“Smart contract developers should understand the lifetime of transient storage variables before use. Because transient storage is automatically cleared at the end of the transaction, smart contract developers may be tempted to avoid clearing slots as part of a call in order to save gas. However, this could prevent further interactions with the contract in the same transaction (e.g. in the case of re-entrancy locks) or cause other bugs, so smart contract developers should be careful to only leave transient storage slots with nonzero values when those slots are intended to be used by future calls within the same transaction. Otherwise, these opcodes behave exactly the same as SSTORE and SLOAD, so all the usual security considerations apply especially in regard to reentrancy risk.”

“Smart contract developers may also be tempted to use transient storage as an alternative to in-memory mappings. They should be aware that transient storage is not discarded when a call returns or reverts, as is memory, and should prefer memory for these use cases so as not to create unexpected behavior on reentrancy in the same transaction. The necessarily high cost of transient storage over memory should already discourage this usage pattern. Most usages of in-memory mappings can be better implemented with key-sorted lists of entries, and in-memory mappings are rarely required in smart contracts (i.e. the author knows of no known use cases in production).”

Now let's look at some pros and cons of the EIP-11553:


  • Takes care of transient usages without modifying current contracts.
  • Upgrades to protocols take new ideas into independent consideration.
  • Gas accounting regulations are made simpler for clients by not requiring them to load the original value.
  • There is no need to clear storage slots after usage.


  • Does not take into account transient usage of storage of existing contracts.
  • New concept for the yellow paper.

Latest News about Transient Storage

Only about a year ago, the transient storage (EIP1153) was implemented in 3/5 EL clients with pending PRs on 2/5. Back then developers had completed all the possible work to support this EIP. (according to Hayden Adams)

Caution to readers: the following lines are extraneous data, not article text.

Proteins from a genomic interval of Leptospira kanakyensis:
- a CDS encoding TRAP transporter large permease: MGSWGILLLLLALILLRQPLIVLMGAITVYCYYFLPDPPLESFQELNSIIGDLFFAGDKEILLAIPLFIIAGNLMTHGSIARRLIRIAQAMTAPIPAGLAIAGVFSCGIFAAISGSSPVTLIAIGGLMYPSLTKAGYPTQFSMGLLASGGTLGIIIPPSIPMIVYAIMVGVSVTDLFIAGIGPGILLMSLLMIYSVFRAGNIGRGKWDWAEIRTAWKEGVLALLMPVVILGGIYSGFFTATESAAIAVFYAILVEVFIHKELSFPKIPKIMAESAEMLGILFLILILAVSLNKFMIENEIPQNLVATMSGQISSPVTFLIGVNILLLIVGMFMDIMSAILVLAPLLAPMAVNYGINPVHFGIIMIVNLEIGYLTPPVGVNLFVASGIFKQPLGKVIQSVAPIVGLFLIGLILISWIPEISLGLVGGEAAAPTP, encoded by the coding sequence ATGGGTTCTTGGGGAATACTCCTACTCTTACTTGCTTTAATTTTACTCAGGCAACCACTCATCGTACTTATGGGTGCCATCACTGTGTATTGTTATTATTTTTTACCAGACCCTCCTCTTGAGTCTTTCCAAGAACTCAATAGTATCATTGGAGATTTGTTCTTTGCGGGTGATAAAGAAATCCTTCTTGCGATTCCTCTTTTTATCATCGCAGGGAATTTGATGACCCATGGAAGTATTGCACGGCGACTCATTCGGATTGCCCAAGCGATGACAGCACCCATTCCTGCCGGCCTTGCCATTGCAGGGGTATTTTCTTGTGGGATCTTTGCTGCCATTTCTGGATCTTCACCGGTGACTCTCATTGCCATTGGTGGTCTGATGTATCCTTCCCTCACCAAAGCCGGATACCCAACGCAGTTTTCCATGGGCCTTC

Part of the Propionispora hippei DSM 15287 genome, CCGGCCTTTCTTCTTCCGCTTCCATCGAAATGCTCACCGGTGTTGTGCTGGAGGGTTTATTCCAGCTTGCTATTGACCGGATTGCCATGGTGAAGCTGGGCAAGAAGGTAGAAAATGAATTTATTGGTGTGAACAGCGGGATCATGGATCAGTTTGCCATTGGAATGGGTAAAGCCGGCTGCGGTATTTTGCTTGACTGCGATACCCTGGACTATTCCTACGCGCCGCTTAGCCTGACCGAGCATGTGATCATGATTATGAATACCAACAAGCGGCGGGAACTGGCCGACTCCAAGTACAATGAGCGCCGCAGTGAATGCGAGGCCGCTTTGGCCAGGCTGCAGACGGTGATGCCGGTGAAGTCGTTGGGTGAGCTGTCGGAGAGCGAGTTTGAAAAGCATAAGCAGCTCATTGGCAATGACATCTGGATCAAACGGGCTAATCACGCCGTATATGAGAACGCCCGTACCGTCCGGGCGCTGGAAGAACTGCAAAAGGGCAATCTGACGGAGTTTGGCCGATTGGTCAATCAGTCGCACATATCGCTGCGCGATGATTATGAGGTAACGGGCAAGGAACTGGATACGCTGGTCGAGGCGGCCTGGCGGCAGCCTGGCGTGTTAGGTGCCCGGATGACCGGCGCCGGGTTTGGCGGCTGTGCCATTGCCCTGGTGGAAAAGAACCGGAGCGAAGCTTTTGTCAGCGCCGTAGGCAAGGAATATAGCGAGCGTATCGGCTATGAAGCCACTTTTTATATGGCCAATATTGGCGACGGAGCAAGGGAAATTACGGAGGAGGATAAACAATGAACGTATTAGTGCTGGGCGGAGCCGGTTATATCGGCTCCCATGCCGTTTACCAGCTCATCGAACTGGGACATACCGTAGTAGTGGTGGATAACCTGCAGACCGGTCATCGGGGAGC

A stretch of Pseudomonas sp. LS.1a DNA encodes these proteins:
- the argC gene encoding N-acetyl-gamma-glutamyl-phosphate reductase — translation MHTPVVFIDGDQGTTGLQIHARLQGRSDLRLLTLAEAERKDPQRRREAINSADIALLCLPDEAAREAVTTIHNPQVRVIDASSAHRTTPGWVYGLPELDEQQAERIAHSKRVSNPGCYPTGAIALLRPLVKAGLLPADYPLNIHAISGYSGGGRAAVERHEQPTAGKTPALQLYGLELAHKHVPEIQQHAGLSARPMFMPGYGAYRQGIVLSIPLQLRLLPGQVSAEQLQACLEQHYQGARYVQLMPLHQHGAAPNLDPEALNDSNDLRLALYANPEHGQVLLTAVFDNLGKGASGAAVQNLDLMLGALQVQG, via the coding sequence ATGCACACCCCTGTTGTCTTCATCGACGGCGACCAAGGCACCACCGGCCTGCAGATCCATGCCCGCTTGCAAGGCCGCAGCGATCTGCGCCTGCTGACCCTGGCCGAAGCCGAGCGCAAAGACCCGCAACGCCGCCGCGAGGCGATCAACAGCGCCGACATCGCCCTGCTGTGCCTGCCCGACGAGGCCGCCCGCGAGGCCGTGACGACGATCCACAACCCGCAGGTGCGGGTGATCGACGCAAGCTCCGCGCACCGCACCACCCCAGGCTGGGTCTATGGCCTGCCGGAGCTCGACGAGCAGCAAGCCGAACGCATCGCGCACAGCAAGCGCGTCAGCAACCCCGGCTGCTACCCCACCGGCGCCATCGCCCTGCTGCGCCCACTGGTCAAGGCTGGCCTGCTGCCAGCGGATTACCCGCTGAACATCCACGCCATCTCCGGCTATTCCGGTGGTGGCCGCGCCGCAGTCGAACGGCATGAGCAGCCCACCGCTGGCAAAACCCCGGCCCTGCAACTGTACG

The “big move” for Transient Storage was that the latest version of the Solidity compiler (0.8.24) includes support support for Transient Storage (EIP-1153).

In the Solidity 0.8.24 Release Announcement writes the following:

“The Cancun network upgrade provides new features in the form of opcodes and precompiles, which will need to be explicitly used to have any benefits, but also introduces changes in the existing EVM behavior that will automatically affect already deployed contracts. Solidity 0.8.24 adds full Yul-level support for the new opcodes and also Solidity-level builtins for some of them.”

“The hard fork will include the following execution layer changes: • EIP-1153: Transient storage opcodes"
“Transient storage is a long-awaited feature on the EVM level that introduces another data location besides memory, storage, calldata (and return-data and code). The new data location behaves as a key-value store similar to storage with the main difference being that data in transient storage is not permanent, but is scoped to the current transaction only, and is reset to zero when the transaction ends. Consequently, transient storage is as cheap as warm storage access, with both reads and writes priced at 100 gas.”

Conclusion and Outlook

Transient storage facilitates the safe and effective implementation of dApp features. TLOAD/TSTORE is expected to generate a range of use cases following the “Dencun" update, such as reentrancy guards, on-chain computable CREATE2 addresses, single transaction ERC-20 approvales and fee-on-transfer contracts.

However, the operation of transient storage will be new to existing Solidity developers, and unforeseen security issues may arise. As with the standardization of proxy contracts through various security incidents (such as the Parity Wallet Hack), the use of transient storage opcodes should also be actively discussed in terms of standards.

Uniswap V4 is the most representative example of a dApp utilizing transient storage, and it is hoped that a lot of discussion will take place on what security considerations should be made there.

Credits: Hackmd, EIP-1153, Solidity 0.8.24 Release